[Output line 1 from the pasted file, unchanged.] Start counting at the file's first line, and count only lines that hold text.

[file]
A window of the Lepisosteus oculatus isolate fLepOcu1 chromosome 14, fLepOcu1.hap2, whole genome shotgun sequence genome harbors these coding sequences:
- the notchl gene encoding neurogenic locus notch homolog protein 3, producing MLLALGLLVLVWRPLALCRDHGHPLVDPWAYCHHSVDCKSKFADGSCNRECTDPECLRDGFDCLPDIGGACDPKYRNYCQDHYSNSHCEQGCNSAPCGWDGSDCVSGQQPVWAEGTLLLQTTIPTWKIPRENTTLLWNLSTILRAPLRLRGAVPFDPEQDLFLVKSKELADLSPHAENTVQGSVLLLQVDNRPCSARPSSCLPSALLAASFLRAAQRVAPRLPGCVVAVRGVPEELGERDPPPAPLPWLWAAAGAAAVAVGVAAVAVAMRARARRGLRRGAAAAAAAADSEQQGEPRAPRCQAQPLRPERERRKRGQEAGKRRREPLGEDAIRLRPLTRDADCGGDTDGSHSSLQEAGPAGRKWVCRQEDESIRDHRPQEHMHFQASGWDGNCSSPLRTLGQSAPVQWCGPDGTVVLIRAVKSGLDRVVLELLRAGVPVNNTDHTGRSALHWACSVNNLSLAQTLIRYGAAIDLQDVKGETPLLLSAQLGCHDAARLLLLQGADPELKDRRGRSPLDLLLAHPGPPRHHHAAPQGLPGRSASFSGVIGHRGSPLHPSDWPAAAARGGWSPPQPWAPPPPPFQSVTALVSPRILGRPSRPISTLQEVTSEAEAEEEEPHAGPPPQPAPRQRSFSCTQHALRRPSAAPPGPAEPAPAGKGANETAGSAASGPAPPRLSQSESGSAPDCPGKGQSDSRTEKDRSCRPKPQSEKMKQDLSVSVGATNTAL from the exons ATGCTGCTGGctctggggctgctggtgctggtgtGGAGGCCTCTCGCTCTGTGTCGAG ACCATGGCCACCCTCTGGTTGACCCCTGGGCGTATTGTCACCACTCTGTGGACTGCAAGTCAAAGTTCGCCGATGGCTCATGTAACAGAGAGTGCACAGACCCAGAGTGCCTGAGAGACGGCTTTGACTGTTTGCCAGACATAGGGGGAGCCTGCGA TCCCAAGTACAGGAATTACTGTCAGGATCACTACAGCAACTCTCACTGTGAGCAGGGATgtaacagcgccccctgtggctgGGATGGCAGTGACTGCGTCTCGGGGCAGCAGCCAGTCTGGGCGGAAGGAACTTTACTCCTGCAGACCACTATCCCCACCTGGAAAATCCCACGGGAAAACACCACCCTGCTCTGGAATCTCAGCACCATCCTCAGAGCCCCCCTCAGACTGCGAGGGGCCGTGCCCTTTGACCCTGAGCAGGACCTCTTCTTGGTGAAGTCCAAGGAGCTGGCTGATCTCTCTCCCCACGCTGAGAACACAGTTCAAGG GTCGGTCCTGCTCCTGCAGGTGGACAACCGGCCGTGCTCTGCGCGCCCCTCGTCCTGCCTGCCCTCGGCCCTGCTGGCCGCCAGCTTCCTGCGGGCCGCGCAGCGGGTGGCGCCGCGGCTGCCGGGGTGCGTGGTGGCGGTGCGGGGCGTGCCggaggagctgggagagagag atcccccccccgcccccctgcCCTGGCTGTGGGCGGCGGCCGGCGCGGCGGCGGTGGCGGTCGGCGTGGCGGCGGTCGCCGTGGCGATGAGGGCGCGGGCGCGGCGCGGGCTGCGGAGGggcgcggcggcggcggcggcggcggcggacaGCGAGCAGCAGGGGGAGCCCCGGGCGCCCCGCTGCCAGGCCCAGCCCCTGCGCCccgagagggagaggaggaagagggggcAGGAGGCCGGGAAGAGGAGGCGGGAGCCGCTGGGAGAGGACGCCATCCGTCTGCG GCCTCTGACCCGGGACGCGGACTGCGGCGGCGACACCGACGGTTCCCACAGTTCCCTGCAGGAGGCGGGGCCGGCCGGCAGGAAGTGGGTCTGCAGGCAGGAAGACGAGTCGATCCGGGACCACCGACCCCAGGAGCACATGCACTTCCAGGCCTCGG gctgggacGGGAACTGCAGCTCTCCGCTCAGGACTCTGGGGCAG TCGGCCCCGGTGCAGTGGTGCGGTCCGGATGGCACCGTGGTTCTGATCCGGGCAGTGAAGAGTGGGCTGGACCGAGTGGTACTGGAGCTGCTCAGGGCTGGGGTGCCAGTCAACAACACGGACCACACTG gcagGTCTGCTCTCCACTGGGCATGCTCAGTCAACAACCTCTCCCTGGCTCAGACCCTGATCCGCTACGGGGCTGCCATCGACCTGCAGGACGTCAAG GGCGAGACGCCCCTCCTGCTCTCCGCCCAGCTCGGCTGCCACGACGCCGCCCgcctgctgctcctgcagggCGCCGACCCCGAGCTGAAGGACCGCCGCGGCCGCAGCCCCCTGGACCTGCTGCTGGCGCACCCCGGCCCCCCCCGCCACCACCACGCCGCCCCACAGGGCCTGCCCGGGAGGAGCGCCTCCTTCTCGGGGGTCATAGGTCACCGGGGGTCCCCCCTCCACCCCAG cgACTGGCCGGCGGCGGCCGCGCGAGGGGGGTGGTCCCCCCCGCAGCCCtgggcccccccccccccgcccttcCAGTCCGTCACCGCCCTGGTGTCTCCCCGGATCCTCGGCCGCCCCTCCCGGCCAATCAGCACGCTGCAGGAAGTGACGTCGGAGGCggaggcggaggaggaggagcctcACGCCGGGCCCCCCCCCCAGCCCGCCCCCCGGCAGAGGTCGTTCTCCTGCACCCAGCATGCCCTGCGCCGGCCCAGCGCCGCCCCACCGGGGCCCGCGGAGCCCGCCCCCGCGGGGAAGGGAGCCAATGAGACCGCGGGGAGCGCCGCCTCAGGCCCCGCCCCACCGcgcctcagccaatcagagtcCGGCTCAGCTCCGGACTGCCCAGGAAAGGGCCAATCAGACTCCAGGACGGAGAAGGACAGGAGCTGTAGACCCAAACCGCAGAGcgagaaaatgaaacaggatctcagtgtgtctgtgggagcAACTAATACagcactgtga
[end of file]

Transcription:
A window of the Lepisosteus oculatus isolate fLepOcu1 chromosome 14, fLepOcu1.hap2, whole genome shotgun sequence genome harbors these coding sequences: